If you feel light headed, try shortening the breath a little bit and breath a little less deep for now. You might also feel more clarity in your head, mind, and eyes. Your body may feel warmer, especially your extremities. This is the beginning of breath training. See if you can do just ONE full minute, then work up to five minutes and so on. Get your body comfortable with this process. Find apps that you like if that’s your thing. Find other breathing techniques you like if you don’t like this one.
2. FOCUSING THE MIND
Once you become stronger at just quieting your mind, you can begin to focus your mind. This is when mindfulness can take on a form of meditation. The original meaning of “meditate” was contemplation, devout preoccupation, personal prayer, or “to ponder, think abstractly, engage in mental contemplation”. It didn’t need to be spiritual. Although it can lead to that once you’re engaged in it long enough to ponder The Big Questions.
Our usual thoughts look like panicked worried thinking and chaotic rumination. This highly active and inefficient process burns up our brains and body’s resources. It causes powerlessness and anxiety. But a focused singular thought while engaging in relaxed breathing can open the mind up to creative solutions that were previously blocked by our states of anxiety and overwhelm.
3. GROUNDING THE MIND
We go through most of our day processing our external world: processing, reacting, processing, reacting, etc. Mindfulness is an interruption to this process.
Focusing internally on your body’s sensations can be uncomfortable at first. You may feel pains and tensions in different areas that you did not realize were there. This is a good thing! Those signals have been trying to communicate to you this whole time. These are the issues that can become more complicated because we are unaware of them, and can’t address them. With awareness, we can begin to address them sooner when they may be more easily resolved.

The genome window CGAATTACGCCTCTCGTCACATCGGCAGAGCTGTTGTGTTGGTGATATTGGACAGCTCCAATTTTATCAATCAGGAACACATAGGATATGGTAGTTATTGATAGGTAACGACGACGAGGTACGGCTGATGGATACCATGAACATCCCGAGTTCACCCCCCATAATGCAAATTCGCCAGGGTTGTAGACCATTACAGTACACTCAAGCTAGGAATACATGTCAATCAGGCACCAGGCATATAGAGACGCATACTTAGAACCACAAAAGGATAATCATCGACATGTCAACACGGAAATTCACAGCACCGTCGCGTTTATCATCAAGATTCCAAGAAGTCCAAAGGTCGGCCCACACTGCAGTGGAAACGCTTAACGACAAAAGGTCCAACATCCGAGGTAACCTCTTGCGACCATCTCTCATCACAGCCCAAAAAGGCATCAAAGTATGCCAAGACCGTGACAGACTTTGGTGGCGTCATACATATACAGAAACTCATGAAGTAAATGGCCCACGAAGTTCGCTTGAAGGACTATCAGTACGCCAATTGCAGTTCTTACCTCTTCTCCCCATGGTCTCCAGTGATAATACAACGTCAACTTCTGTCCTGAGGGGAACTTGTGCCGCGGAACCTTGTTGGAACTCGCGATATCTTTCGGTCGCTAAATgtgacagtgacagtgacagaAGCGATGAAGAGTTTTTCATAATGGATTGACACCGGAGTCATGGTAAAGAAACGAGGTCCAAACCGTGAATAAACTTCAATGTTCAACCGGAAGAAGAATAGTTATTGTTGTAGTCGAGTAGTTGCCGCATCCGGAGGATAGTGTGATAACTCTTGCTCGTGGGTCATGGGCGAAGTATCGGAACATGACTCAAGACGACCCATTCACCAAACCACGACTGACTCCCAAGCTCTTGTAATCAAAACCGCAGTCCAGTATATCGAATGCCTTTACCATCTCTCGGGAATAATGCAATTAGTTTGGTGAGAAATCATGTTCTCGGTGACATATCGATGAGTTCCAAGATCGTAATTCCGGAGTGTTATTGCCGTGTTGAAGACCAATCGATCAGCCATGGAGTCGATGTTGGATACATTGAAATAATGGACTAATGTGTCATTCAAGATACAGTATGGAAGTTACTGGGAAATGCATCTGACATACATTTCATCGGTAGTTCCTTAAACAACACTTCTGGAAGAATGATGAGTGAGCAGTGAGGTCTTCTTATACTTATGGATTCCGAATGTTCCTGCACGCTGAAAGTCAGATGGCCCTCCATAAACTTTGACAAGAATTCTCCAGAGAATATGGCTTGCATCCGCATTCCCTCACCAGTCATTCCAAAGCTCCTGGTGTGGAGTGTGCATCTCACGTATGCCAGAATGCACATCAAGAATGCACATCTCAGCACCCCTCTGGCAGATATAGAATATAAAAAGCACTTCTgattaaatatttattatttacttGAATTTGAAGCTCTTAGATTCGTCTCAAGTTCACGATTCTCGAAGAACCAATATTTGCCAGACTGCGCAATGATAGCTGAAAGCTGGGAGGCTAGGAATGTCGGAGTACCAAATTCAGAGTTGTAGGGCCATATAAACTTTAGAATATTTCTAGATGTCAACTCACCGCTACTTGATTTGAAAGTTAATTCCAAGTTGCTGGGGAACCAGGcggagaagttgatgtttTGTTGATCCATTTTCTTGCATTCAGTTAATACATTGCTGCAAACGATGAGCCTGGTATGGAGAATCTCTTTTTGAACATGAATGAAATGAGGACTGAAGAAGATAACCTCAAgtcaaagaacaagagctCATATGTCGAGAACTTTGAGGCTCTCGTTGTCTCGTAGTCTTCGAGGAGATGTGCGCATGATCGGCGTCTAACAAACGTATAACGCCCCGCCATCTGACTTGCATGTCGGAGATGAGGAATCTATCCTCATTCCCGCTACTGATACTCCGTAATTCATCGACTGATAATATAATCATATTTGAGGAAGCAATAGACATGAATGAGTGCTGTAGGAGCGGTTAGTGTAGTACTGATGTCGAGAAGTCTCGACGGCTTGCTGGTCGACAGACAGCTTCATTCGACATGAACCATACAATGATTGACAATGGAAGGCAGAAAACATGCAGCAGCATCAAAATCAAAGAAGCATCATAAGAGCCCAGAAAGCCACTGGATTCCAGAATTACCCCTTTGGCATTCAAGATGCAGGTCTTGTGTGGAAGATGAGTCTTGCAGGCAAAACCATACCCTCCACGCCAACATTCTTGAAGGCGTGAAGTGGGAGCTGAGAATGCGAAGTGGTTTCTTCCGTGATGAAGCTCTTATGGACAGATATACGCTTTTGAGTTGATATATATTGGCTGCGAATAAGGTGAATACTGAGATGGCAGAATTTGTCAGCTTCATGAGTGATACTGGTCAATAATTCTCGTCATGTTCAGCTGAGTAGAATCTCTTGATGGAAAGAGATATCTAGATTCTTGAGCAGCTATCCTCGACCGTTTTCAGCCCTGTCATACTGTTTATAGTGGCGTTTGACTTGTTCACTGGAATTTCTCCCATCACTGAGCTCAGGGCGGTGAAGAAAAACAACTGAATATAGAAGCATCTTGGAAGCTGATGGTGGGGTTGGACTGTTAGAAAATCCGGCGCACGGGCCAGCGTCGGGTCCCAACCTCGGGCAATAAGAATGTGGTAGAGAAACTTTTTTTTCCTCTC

Sometimes the uncomfortable sensations are emotional, but the mechanism remains the same. Find it, feel it, deal with it.
In both cases, reaching out for help might be advisable. You have to determine for yourself whether you have the tools and skills to manage the new sensations that you are now feeling. But if you don’t, you know that you can always learn those tools and skills, you just have to reach out for help.
At Rebel Med NW, mind-body medicine is the backbone of our practice. You can learn mindfulness skills with Biofeedback training, or get in touch with your body with acupuncture, just as a starting point. Our providers can also help you navigate the physical and emotional tensions that you discover during the mindfulness process.
Remember! Whichever way you choose to go with it, your mindfulness practice is about bringing intention back in touch with your Self in a way that suspends judgement. You are not trying to fix yourself in these moments, just touching bases with yourself again.
– By Dr. Phonexay Lala Simon, L.Ac, DAOM
Dr. Phonexay is a licensed acupuncturist (L.Ac) and Doctor of Acupuncture and Oriental Medicine (DAOM). She specializes in Pain Management particularly neck, shoulder, jaw, and headaches/migraines; Emotional-Somatic Pain, Pregnancy and Post-Partum Care, Pregnancy Inductions, Intuitive Acupuncture and Intuitive Bodywork, and Cosmetic acupuncture/facial rejuvenation acupuncture. Check out her blog and website phonexaylac.com.